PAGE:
Look at the headline figures, and it could have been far worse. Infrastructure fundraising fell by less than a third last year, an abrupt end to several years of rapid growth but far from a complete collapse.
In fact, things aren’t as stable as the statistics might suggest. The market has evaporated since September and shows little sign of springing back to life anytime soon. Scratch the surface, and some funds can still raise money. But there are murmurs in the market that investors will only touch those concentrating on safe investments. Some previously popular strategies are now well and truly out of favour. For example, the recent collapse of Babcock and Brown (see page 33, and problems at places such as Macquarie mean that the old strategy of borrowing heavily to turn around brownfield assets is dead.
According to research produced by Probitas, a fund placement specialist, global infrastructure fundraising was $24.7 billion last year, down from $34.3 billion in 2007 (see chart below). “Before September, I expected the total to be similar to 2007’s,” says Kelly Deponte, a Probitas partner in San Francisco. But only around $2 billion was raised between September and the end of the year. And: “I’m not sure that any infrastructure funds had a close during the first two months of the year ,” says Deponte. “Fundraising overall has fallen off a cliff.”
To blame, of course, is the credit crunch. The global crisis has made it difficult for institutional investors to make fresh capital available for new infrastructure funds.
The debt crisis also has put many investment projects on hold and “there’s [already] enough equity out there for the schemes coming to market”, says Brian Newman, of placement agent CP Eaton. However it is difficult, if not impossible, to raise debt for even the safest of projects at the moment, and certainly big deals look hard to do. As a result, the overhang of uninvested equity capital has been slow to diminish.
Several funds, such as Alinda II and Morgan Stanley’s infrastructure vehicle, are sitting on spare investment cash, according to Probitas, and in the short-term there’s no reason to fear the market grinding to a halt for lack of equity. But there’s consensus in the market that projects will be less highly geared in future, and that fresh equity will be needed to fund the plethora of infrastructure projects likely to emerge from governments’ attempts to spend their way out of trouble. The $2.5 billion purchase of Chicago’s Midway airport may be an extreme in terms of size (see page 16), but the fact even such a large transaction is being entirely equity funded does show how the market has changed. At the current run rate, more equity fund formation if a must if infrastructure groups are to continue making new investments.
Unsurprisingly, plenty of new funds are being organised to tap into this fast growing market. Probitas says there are over 70 closed-end funds in, or coming to, market, seeking over $92 billion in capital (see listing, page 41 And one fund manager who has studied his rivals’ portfolios says that “overall, most of them are pretty fully invested”. If they want to do more deals, they’ll have to raise more cash. That looks tricky, for the next six months at least. Fundamental Capital Corp’s Peter Luchetti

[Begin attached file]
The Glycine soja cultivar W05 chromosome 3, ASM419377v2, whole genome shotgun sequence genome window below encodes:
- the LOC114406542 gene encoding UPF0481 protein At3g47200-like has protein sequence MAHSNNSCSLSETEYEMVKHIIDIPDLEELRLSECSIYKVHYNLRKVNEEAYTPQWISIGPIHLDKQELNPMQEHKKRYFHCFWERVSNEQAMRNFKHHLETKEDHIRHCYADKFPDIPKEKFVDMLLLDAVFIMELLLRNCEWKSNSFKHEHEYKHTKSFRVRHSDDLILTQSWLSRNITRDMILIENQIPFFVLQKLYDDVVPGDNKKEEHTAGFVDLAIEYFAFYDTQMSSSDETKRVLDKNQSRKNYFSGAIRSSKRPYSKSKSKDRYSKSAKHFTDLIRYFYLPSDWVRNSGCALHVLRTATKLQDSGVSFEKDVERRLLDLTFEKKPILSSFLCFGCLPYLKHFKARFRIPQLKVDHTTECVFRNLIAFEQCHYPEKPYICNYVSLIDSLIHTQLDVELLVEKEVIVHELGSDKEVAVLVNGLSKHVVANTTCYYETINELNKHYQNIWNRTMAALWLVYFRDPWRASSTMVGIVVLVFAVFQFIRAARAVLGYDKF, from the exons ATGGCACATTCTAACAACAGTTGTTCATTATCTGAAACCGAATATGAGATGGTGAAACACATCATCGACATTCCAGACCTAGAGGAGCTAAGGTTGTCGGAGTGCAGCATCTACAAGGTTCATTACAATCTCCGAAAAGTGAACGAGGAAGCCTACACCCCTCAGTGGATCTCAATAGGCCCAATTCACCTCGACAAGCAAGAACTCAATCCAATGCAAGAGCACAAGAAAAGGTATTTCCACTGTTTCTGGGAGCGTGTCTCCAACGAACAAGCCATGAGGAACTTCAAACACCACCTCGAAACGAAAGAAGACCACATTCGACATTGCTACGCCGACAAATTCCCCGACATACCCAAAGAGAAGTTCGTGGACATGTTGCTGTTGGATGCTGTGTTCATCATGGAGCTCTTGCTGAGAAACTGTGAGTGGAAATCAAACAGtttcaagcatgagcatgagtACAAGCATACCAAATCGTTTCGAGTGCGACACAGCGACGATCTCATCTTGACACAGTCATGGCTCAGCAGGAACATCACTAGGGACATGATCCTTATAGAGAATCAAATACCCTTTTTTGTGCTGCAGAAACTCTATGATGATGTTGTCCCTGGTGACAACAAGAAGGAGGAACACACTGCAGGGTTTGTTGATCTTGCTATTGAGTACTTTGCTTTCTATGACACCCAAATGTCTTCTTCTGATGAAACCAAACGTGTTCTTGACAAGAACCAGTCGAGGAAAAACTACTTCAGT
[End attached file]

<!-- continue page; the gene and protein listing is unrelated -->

seems sanguine about his own fund’s current fundraising efforts (he says he is legally barred from discussing them) but splits institutional investors into three categories at the moment: those that say no; those that are waiting until the dust has settled on the current financial storm before committing money; and those “who see the current situation as an opportunity”.
Luchetti points out that funds launched at grim times like this have generated the best returns historically. But while some managers are licking their lips, the reality is that most are waiting for markets and valuations to calm down before taking the plunge.
Robert Coomans, who advises the board of Dutch pension giant APG on infrastructure investments, reckons the uncertainty probably won’t ease until the second quarter of this year, and that fundraising will increase “very gradually” after that. Others talk of recovery only in the final quarter, arguing even that might be optimistic.
So that’s the bad news: look at the headline figures and fundraising is all but impossible at the moment, and will remain so for some time. The better news is that some big new sources of funding are emerging, especially among pension funds, and that infrastructure’s relatively modest, but stable, returns on investment are viewed as increasingly attractive now that other asset classes have taken a bath.
To cash in on this expectation, fund strategies will change over the next year – and need to, because even those institutions keen to invest
may have a hard time doing so. Several market practitioners mention the ‘denominator’effect as one of the main constraints, where plunging portfolio values mean that existing infrastructure holdings can hog all of the available allocation because the total portfolio is worth so much less. That could dent one of the hoped for sources of cash – the fact that big funds must invest all of their allocation within a year and therefore will be looking for deals.
But it is also clear that many of the big institutional investors must rethink their allocations after the problems that clobbered everything from equity markets to property. And many will decide to divert money to secure, and adequately yielding, infrastructure.
APG, for example, allocated just 2 percent of its investment cash to infrastructure for this year. But that is being reviewed, and will increase “substantially”, says Coomans. Like other funds, the scheme is looking away from some areas, including private equity, that have market exposure. And the returns from infrastructure investment – not to mention the big government-led investment programmes that are brewing – are now looking very attractive.